The pixel classifier can be extended to categorize with more than two classifications such that the trapping analysis process can be applied to handle misregistration between any two distinct colors. Thus, for example, the pixel classifier may be extended to identify green vs. non-green, etc.
FIG. 8 illustrates the assignment of the variables for the purpose of deriving formulaic expressions for the ring flag and ring value variables. The location of the individual pixels p1 . . . p25 and associated classification values c1 . . . c25 are indicated by grids 810 and 820.
For ring 0, the value and flag variables are determined as follows:
ring 0 flag=c13
ring 0 value p13
For ring 1, the value and flag variables are determined as follows:
For ring 2, the value and flag variables are determined as follows:
The term “max” indicates the maximum toner value (i.e., furthest away from no toner for the selected color plane). The term “+” in this context refers to the boolean OR function.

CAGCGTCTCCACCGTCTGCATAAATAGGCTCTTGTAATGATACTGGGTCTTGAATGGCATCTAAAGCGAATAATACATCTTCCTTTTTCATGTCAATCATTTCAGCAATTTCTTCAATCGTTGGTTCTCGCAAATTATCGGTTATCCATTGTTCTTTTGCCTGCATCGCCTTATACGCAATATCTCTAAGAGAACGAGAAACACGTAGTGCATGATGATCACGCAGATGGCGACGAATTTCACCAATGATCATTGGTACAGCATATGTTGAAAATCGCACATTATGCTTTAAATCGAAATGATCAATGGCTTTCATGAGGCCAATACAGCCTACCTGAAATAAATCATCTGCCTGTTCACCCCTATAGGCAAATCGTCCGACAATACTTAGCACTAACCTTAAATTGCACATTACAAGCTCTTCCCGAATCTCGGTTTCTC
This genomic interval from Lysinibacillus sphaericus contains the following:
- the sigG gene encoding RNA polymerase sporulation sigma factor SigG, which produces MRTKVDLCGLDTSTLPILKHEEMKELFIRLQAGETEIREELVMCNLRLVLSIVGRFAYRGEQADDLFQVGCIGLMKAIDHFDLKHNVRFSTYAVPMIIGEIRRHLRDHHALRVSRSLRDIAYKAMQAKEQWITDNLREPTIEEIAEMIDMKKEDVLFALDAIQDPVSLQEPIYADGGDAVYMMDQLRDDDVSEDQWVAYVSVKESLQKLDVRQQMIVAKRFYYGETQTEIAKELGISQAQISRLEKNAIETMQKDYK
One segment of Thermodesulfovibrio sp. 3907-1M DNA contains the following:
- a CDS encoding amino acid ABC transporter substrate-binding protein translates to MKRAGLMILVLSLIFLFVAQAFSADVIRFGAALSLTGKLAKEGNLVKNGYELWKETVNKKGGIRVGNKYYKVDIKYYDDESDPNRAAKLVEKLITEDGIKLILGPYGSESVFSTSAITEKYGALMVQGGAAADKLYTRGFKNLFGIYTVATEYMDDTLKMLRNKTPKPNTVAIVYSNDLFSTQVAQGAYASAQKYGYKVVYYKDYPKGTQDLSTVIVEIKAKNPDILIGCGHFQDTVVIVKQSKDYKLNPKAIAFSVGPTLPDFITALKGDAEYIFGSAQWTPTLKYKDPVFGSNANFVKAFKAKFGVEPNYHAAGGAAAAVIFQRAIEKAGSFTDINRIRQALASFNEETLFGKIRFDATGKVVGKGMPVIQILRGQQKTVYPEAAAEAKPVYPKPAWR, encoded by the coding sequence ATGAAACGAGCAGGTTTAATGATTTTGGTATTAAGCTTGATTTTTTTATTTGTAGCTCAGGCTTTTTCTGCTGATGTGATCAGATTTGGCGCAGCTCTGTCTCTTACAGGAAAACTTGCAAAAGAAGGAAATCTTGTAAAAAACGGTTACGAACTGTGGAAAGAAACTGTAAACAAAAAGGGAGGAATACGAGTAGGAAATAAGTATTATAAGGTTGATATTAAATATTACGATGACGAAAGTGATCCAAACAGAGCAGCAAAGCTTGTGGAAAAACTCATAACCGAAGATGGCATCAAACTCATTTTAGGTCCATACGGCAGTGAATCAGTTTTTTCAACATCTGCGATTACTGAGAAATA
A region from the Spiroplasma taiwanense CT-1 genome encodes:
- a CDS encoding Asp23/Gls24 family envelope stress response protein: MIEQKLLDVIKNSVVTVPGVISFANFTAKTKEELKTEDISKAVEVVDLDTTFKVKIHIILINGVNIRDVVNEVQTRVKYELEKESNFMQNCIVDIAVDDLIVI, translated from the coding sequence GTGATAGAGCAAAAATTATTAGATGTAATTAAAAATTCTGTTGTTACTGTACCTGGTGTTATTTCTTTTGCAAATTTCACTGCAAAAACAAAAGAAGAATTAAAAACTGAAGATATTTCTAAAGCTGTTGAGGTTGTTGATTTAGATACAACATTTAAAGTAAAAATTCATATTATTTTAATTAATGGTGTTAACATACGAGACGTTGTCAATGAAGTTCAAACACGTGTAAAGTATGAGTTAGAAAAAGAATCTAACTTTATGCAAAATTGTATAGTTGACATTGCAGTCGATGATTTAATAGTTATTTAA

The ring trap logic and priority assignment unit are replicated for each color plane under analysis. The analysis for each ring of each color plane can be conducted substantially simultaneously (i.e., in parallel). Thus the trap logic of FIG. 4 is replicated for each color plane that must be analyzed. For handling misregistration due to black, there would be three sets of the plurality of ring trap logic circuits for either RGB (i.e. R, G, B) or CMYK (i.e., C, M, Y) color space.
The trapping process may be extended to handle horizontal and vertical registration errors of greater dimensions (e.g., rings more than two pixels from the selected pixel). In addition, the rings may be selected to combat mismatched horizontal and vertical misregistration errors by selecting m other than 0. In such a case the rings become oval or rectangular rather than circular or square as is the case with m=0.
The trapping process described above may also be used to ameliorate the receding edge problem found in EP printing processes. The receding edge problem results from a weak charge buildup on the EP photoconductor near the end of the line screen halftoning structure. Less toner is deposited at line endpoints as a result. The approach presented above effectively extends the line endpoints into the black regions. After halftoning, non-black line screen endpoints are extended into the black color such that the receding edge artifact is less visible.